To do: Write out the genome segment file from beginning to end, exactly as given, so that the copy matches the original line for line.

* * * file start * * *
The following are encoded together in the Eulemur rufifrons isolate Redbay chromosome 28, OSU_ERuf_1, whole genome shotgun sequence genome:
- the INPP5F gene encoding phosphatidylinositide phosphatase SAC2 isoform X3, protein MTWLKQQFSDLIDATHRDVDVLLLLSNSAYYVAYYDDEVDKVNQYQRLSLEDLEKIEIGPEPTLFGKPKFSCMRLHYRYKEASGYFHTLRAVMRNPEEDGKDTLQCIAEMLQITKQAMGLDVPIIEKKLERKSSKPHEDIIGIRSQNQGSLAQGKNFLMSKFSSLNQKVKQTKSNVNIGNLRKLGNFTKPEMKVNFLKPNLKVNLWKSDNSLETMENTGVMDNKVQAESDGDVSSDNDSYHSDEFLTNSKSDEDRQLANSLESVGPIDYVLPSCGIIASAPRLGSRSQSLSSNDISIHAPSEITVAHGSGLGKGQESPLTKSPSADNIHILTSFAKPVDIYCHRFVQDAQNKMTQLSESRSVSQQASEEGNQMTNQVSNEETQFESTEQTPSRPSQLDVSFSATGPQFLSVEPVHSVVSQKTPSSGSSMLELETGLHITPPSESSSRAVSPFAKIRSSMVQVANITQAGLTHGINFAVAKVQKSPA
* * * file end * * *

The following are encoded together in the Eulemur rufifrons isolate Redbay chromosome 28, OSU_ERuf_1, whole genome shotgun sequence genome:
- the INPP5F gene encoding phosphatidylinositide phosphatase SAC2 isoform X3, protein MTWLKQQFSDLIDATHRDVDVLLLLSNSAYYVAYYDDEVDKVNQYQRLSLEDLEKIEIGPEPTLFGKPKFSCMRLHYRYKEASGYFHTLRAVMRNPEEDGKDTLQCIAEMLQITKQAMGLDVPIIEKKLERKSSKPHEDIIGIRSQNQGSLAQGKNFLMSKFSSLNQKVKQTKSNVNIGNLRKLGNFTKPEMKVNFLKPNLKVNLWKSDNSLETMENTGVMDNKVQAESDGDVSSDNDSYHSDEFLTNSKSDEDRQLANSLESVGPIDYVLPSCGIIASAPRLGSRSQSLSSNDISIHAPSEITVAHGSGLGKGQESPLTKSPSADNIHILTSFAKPVDIYCHRFVQDAQNKMTQLSESRSVSQQASEEGNQMTNQVSNEETQFESTEQTPSRPSQLDVSFSATGPQFLSVEPVHSVVSQKTPSSGSSMLELETGLHITPPSESSSRAVSPFAKIRSSMVQVANITQAGLTHGINFAVAKVQKSPA